The vessels in Michael Young’s boathouse on Lake Martin are not the kind you can ski behind. They’re artful wood creations, sometimes figurative, often abstract, that express his vision of what pieces of tree want to be.
Like the sculptor who releases an imagined form from a block of stone, Young turns raw wood into arresting objects — literally turning them, on the lathes in his boathouse-turned-workshop. He’s a connoisseur of nature’s cracks and curves, of unusual wood grain, knotty burls and striking spalting (flaws caused by microorganisms and fungi acting on wood). Honoring the Japanese concept of wabi sabi (the beauty of imperfection), Young’s work takes many shapes, usually more eye-pleasing than functional.
“If it won’t hold soup, then it’s art,” he says with a smile.
As a teenager, he wound up in Wetumpka when his father retired from the Air Force and moved back to his native Alabama. Young studied art in high school, where he met Cindy, who would become his wife of 40 years. He went on to master woodworking as a successful maker of custom shutters and cabinetry. But he always made art on the side.
When the economic downturn began in 2007, business at his Wetumpka shop “slowed way down,” he recalls. “That gave me more time to do what I really like to do. I could focus on my artwork.”
After so many years, Young is expert at turning and cutting wood, sometimes using tools he’s fabricated. “You can go through the wall of a piece more than a few times before you get a feel for it,” he explains. “You have to listen to the wood – the sound changes as the wood gets thinner.”
For pieces with very thin walls, he may use an aid he created, a lightbulb on ball bearings that shines from within as the work turns.
While he sometimes buys rarer wood such as bird’s-eye maple, Young gets most of his material straight from nature. “I don’t cut it, I find it,” he says. “If you see me walking in the woods I’ll probably have my head down, looking for snakes and wood. Deadwood that’s almost rotten often yields beautiful colors and patterns in the grain.”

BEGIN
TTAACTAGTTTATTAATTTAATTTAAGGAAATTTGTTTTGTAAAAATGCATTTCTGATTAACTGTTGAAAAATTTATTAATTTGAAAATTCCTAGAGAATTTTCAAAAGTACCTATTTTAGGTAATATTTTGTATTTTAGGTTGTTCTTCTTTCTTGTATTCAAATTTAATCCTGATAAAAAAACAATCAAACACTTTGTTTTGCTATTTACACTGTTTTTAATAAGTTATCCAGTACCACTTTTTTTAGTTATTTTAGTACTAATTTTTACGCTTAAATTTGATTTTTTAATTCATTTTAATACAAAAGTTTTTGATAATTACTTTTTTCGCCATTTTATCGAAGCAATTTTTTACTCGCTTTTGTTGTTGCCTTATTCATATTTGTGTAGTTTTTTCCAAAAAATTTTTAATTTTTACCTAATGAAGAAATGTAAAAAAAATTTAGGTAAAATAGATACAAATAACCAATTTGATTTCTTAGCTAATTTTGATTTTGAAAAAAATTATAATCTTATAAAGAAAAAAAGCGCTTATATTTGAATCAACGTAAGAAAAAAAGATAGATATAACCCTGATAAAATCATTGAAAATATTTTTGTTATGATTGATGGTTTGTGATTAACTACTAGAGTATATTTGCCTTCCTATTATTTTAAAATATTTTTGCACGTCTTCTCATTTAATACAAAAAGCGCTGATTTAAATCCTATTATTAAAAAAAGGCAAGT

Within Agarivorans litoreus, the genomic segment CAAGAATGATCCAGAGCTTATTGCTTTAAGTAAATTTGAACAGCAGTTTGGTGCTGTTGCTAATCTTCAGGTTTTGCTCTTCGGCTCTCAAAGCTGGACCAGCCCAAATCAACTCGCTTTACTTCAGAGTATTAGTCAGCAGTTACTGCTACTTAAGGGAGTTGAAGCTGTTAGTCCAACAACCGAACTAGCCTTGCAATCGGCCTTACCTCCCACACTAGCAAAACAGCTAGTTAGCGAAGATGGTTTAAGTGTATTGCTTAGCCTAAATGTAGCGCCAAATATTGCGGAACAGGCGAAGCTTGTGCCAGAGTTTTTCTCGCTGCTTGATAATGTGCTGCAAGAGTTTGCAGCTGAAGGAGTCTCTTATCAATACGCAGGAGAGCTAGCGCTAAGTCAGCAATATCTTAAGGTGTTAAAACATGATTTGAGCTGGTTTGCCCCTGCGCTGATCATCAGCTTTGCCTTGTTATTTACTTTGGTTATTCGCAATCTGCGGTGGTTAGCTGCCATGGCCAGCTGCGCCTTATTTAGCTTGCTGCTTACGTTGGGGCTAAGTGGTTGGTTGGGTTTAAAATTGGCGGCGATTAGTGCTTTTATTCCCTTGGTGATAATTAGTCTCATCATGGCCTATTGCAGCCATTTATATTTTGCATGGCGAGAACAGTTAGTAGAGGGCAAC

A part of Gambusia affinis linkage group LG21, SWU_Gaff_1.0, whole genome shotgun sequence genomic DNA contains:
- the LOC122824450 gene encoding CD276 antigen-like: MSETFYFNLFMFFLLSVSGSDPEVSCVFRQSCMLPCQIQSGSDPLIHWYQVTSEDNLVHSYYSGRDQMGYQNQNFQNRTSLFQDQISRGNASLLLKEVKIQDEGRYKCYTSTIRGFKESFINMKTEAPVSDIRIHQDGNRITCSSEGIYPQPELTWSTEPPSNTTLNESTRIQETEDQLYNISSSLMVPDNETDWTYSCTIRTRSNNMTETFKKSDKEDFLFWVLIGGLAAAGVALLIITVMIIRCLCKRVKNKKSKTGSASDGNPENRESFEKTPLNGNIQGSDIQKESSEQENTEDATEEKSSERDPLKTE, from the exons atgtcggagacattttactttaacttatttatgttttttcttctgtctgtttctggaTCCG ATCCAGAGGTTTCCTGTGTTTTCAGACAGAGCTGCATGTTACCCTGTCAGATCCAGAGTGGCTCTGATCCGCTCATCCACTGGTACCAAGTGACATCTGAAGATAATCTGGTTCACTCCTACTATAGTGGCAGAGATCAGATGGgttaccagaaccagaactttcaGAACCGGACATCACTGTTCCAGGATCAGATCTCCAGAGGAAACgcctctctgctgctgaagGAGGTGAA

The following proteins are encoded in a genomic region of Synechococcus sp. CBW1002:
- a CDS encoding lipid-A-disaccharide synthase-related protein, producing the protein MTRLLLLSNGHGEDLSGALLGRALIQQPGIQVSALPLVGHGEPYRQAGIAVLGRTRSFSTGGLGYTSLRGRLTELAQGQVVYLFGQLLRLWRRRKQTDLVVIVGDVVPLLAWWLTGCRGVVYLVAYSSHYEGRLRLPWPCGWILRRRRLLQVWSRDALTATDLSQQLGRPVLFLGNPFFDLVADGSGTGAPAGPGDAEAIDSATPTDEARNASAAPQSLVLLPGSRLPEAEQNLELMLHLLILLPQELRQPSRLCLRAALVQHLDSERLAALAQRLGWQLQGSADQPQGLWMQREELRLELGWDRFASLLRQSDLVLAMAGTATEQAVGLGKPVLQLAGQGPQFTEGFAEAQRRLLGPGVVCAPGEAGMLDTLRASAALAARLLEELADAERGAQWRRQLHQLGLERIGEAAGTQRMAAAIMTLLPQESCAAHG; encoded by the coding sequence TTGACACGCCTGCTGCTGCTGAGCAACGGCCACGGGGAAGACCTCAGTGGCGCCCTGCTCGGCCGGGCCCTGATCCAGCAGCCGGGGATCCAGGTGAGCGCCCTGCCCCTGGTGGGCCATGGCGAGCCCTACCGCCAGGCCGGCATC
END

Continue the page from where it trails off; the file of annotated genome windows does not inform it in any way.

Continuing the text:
Wormholes add interest to a vessel turned from persimmon, “a very hard wood, hard to work,” he comments. “I made this” – a vibrant bowl – “from an oak log raised from the bottom of Lake Martin. It looked totally gray and dead, but this was inside it.”
Beyond vessel forms, Young makes sculptural pieces, sometimes seamlessly joining lathe-turned arcs into sinuous curves. Some works have a kinetic quality, incorporating rolling balls or an element floating on a pivot point. He’s made many fish – big and small, some meant to hang on a wall. “The fish pieces are very popular with lake dwellers,” he notes dryly.
He may preserve part of the bark, color the wood, fill cracks with metal inlay or stitch a gap with leather lacing. “I’ll push a piece till I get what I want,” Young says. “I’d rather blow something up than settle for less than it could be.”
Much of his creative process occurs in his lake-view studio, directly above the boathouse, part of the house where he and Cindy have lived for more than 15 years. Though wood is his favorite medium, Young also photographs, draws and paints, with each practice informing the others.
He may use a drone to capture a spectacular Lake Martin panorama or an infrared camera to highlight the primeval nature of the Sipsey Wilderness. His HDR photos (high dynamic range, combining multiple exposures) give landscapes a hyper-real, painterly quality, which he enhances by printing them on canvas on his large-format Canon printer. His photos often inspire paintings, usually in watercolor, “an unforgiving medium – you can’t get white paper back once it takes the color,” he says. For example, he based a painting of Lake Martin’s Children’s Harbor lighthouse on a photo.
Ultimately, his strongest connection is to wood, and trees. A favorite is the state’s largest poplar tree, which stands in the Sipsey Wilderness. “I’ve hugged that tree,” he marvels. “I love sitting in the peace and quiet of the woods.”
The artist finds a kind of serenity in his shop, despite the din of power tools. “Turning’s not like a drawing or painting,” he explains. “When you start, you have to finish it – if you stop for long, the wood can change and warp. Turning’s like meditation; you have to be in the moment, paying attention.”
His son, Heath, has taken over the family business, Custom Shutter & Millwork, in Wetumpka. Along with shutters, cabinetry and furniture, he makes fine segmented bowls, crafted from ingeniously assembled pieces of wood. “They’re beyond me,” Young says with pride. “Heath is a better woodworker than I am.”
Young sells his works on his website and at juried art shows, often local events, such as Arti Gras at Russell Crossroads and Lil’ Calypso Art Festival at Chuck’s Marina, but also at the annual fair at the John C. Campbell Folk School in North Carolina. “An artist never stops improving,” he says. That’s true for all his artistic pursuits, especially woodworking.
“I love giving new life to old wood,” Young declares. “Sometimes I say it’s just making sawdust. Whatever you end up with is cool.”
This story was originally written for Alabama Power’s Shorelines.